Not a Bank, the new Cambridge UK investment vehicle based on solar energy, has been forced to delay launch until 2012 because of a legal wrangle over government feed-in tariffs. Cambridge entrepreneur Peter Dawe, tells Business Weekly that the Government’s decision to cut the tariffs prompted the postponement.
He said: “The change concerning feed-in Tariffs meant we had to restructure our offering. We are now looking at a January launch.”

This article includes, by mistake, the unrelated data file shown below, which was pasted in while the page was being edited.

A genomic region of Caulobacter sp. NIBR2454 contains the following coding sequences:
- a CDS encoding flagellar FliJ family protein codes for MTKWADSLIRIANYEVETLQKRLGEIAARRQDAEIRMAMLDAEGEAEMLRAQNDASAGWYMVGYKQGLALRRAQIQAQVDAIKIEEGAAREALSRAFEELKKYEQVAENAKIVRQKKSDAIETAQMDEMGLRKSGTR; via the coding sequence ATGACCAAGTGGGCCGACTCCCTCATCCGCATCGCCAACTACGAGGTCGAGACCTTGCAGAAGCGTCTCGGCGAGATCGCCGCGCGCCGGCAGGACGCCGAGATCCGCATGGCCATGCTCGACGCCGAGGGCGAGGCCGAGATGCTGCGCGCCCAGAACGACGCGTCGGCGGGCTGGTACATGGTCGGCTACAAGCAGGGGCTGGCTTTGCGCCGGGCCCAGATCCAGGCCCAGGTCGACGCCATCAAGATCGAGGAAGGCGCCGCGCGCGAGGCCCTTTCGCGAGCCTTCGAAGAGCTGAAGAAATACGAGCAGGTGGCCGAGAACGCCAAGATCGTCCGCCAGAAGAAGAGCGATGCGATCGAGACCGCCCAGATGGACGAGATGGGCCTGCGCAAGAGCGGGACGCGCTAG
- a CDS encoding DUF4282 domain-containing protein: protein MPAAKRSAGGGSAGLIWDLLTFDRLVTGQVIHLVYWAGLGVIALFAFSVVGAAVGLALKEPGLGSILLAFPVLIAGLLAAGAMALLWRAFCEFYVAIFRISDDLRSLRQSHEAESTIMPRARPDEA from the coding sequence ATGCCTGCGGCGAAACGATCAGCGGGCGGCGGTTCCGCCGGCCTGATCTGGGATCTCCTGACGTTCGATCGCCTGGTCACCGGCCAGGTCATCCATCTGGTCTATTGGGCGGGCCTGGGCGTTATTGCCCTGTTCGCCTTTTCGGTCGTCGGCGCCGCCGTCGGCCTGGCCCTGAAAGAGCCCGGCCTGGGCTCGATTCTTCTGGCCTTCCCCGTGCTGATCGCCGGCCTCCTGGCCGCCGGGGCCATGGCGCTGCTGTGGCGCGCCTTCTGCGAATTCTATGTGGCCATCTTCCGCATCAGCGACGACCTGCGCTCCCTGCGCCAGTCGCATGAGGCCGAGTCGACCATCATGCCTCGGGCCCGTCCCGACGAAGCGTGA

He hasn’t detailed the nature of the restructuring. The situation has now taken a further twist after a judge ordered an urgent hearing of a High Court challenge to the Government’s plans. Friends of the Earth and two solar companies – Solarcentury and HomeSun – were given permission to seek a ruling that the proposals were unlawful. The Government tariff cut meant that the amount paid for solar panel generated electricity was reduced from 43.3p per kWh to 21p – slashing the average revenue that could be earned by households from £1,100 to £500. Following a launch in Cambridge in September, Dawe had hoped to announce an interest rate for Not A Bank at the start of November. The intention is for his new Cambridge Provident Society to use investors’ cash initially for solar power projects that carry a payback for the investors themselves and the communities they support. A typical project would see the society instal solar panels on the roof of a school or other community building and sell surplus energy to the power brokers.